Ph.D., FRS, FMedSci
King’s College London
Fiona Watt has received a numerous awards and honors. She is a Fellow of the Royal Society, a Fellow of the Academy of Medical Sciences, a member of the European Molecular Biology Organisation and a member of the Academia Europaea. She is also an honorary foreign member of the American Academy of Arts and Sciences. She has received the CE.R.I.E.S. Research Award of Chanel, the American Society for Cell Biology Women in Cell Biology Senior Award and the FEDERA award of the Dutch Federation of Medical Scientific Societies. She is past president of the British Society for Cell Biology and the International Society for Stem Cell Research. Her service to scientific publishing includes serving as editor in chief of the Journal of Cell Science and deputy editor of eLife. She is a member of several scientific advisory boards, including the Canadian Stem Cell Network, the Harvard Stem Cell Institute, the Mechanobiology Institute, Singapore (MBI), and the Institute of Molecular Biotechnology of the Austrian Academy of Sciences (IMBA). She is an outspoken advocate of women in science and has trained over 40 PhD students and over 60 postdoctoral researchers, many of whom have gone on to pursue highly successful independent research careers.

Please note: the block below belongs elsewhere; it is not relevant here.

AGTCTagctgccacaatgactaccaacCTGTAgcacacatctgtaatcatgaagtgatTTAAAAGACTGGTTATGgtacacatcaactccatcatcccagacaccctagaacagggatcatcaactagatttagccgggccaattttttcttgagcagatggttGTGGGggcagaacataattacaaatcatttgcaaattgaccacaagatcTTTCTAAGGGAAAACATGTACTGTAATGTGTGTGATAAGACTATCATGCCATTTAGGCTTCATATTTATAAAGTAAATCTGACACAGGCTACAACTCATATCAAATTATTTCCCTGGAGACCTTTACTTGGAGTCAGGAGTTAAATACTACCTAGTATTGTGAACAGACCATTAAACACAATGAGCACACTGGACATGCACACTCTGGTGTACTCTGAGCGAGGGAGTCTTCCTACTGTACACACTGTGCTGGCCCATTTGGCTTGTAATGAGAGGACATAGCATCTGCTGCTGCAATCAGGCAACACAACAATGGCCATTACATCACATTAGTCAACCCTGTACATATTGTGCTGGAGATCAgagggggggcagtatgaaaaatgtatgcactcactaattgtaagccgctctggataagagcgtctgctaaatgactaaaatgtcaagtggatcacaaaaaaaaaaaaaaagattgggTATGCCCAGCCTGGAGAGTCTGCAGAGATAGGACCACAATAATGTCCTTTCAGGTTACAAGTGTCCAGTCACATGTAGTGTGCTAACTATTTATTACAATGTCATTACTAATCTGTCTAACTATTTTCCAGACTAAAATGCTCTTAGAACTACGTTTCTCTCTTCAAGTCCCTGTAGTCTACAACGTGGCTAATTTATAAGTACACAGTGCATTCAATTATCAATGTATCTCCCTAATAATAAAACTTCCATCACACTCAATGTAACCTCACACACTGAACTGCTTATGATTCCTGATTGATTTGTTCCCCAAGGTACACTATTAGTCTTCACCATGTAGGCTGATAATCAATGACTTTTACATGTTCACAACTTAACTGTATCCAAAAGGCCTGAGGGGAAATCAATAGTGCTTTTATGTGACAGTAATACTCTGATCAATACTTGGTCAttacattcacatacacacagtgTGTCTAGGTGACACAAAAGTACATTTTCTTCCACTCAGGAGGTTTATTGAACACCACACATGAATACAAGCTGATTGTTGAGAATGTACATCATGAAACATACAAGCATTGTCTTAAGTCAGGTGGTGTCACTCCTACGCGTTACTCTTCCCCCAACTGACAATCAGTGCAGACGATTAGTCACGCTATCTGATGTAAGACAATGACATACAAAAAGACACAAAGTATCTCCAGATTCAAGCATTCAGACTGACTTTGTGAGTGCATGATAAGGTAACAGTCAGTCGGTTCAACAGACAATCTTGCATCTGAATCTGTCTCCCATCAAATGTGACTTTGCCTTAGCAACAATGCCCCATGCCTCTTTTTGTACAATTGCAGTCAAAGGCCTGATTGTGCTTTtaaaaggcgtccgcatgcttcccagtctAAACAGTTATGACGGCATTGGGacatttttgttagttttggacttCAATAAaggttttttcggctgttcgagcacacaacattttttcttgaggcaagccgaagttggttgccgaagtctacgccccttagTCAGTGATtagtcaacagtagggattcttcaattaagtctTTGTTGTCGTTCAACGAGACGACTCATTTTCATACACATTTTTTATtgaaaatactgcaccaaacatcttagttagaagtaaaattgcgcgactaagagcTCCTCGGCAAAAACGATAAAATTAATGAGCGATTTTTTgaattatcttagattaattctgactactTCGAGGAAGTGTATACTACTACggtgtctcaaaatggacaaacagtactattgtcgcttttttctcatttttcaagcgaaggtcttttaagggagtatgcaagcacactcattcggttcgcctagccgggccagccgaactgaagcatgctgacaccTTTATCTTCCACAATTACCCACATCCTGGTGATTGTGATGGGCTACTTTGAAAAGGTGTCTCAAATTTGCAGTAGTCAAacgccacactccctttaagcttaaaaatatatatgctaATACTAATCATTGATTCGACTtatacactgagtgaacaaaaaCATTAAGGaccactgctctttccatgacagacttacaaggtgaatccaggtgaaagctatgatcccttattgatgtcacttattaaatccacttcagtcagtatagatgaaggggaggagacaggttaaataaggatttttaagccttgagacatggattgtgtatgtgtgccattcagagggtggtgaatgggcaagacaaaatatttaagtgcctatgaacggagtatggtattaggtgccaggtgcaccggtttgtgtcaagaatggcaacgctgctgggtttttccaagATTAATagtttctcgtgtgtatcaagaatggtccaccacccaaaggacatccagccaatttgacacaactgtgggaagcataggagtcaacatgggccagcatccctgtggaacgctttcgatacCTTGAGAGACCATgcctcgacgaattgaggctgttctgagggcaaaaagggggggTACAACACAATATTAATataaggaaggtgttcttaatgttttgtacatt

Fiona Watt’s long-standing interest is in how the outer covering of mammalian skin, the epidermis, is maintained through self-renewal of stem cells and terminal differentiation of their progeny. Using in vitro models of cultured human epidermis and in vivo models of genetically modified mice, she has identified stem cell markers, determined where stem cells are located, and elucidated the role of several signalling pathways, including Wnt and Notch, in regulating the size of the stem cell compartment. She has recently used artificial bioengineered microenvironments to capture single human epidermal stem cells and examine their responses to specific physical cues in vitro and shown that different types of ECM interaction trigger epidermal differentiation via different sensing mechanisms and downstream signalling pathways. She has also uncovered a network of genetically interacting chromatin factors that regulate functionally related genes controlling ECM adhesion, thereby demonstrating that the interplay between diverse intrinsic and extrinsic signals is central to determining cell fate decisions. Most recently she has characterised different fibroblast lineages in the skin and shown how they contribute to tumour stroma.